This feature permits a fax to be sent to several recipients with the push of one button. Machines with memory have the ability to store fax pages and send them to each recipient without having to stand in front of it and dial each and every single number. With broadcasting, groups of numbers (possibly hundreds) are stored together. When you send a fax, send it only once, and the fax machine will take care of the rest. The unit will dial each number on that specific broadcast and send it to them. Most of these machines have transmission reports after each broadcast, informing you which numbers got the fax and which did not.

Out-Of-Paper Reception
Another instance where fax memory comes in handy is when the paper cassette or tray goes empty while someone is trying to send a fax. In this case, units with memory will accept the fax and keep it in its memory until you add more paper to the unit, then print them out one by one.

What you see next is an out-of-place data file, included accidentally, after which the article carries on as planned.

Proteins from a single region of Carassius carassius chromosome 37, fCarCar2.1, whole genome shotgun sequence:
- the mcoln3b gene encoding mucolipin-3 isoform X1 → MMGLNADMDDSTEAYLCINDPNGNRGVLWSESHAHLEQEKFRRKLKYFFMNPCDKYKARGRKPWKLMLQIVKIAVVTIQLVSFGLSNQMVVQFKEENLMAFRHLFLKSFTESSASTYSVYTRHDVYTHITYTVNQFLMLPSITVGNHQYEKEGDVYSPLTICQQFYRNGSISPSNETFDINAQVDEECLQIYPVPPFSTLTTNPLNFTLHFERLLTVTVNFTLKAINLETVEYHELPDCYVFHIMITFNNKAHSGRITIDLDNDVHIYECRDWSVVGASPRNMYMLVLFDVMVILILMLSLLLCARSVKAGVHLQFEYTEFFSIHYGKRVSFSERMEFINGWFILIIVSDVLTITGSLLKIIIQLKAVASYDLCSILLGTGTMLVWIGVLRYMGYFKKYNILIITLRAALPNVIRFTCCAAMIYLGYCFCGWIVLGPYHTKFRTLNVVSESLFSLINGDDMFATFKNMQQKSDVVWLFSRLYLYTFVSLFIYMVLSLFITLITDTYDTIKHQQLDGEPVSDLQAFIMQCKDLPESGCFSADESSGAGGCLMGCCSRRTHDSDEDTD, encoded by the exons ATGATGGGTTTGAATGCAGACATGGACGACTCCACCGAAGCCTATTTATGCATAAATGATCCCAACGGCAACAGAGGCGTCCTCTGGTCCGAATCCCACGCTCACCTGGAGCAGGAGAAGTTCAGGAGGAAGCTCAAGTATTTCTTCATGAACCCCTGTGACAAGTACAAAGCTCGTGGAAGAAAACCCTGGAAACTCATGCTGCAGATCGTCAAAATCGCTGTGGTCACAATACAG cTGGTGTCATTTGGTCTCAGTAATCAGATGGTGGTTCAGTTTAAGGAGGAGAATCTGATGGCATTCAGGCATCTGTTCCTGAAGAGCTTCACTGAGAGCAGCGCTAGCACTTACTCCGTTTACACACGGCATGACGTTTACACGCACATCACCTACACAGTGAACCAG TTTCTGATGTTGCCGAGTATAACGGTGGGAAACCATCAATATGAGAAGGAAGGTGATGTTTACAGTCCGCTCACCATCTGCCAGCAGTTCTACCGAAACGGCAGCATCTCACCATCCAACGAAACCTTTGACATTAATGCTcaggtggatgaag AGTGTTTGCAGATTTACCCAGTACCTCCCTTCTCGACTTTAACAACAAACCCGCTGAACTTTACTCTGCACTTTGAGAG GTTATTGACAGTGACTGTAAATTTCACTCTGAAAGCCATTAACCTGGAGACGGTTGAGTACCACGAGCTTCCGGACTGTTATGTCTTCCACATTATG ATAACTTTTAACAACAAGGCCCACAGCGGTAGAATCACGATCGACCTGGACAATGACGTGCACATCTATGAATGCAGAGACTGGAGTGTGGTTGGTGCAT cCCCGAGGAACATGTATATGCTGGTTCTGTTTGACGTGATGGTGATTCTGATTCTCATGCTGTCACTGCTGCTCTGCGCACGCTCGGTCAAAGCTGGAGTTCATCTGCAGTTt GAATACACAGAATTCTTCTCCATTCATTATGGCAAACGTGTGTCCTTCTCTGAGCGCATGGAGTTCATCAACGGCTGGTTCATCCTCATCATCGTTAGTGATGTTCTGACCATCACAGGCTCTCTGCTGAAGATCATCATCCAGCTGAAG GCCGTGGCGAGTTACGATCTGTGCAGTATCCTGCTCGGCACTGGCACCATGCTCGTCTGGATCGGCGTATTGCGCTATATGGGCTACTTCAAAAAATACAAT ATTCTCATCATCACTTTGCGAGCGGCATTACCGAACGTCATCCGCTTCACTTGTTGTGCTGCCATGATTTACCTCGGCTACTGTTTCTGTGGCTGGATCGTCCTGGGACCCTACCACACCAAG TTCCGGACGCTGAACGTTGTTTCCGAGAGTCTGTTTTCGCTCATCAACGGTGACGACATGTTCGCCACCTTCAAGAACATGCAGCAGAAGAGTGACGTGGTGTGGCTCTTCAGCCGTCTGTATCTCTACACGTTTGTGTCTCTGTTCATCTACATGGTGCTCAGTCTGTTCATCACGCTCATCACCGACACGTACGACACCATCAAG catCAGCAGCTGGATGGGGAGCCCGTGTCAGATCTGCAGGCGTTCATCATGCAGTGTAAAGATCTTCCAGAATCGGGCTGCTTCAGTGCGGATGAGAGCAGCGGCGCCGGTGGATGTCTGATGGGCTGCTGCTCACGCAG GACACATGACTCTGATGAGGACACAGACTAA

Most average fax machines allow for up to 28-page (512K) document memory. Other heavy-duty fax machines can store 700 pages in memory (8 MB), or more.

Document Feeders

If you have a 20-page report to fax somewhere, you'll need a fax machine's document feeder to be able to hold at least that many pages, or you'll have to fax it by dialing twice. If you plan to fax documents often that are several pages long, make sure your fax machine's document feeder can take the quantity. Document feeder capacities may range from 10 sheets up to 50 sheets. Most feeders tend to be around 10 to 20 sheets.

Paper Cassettes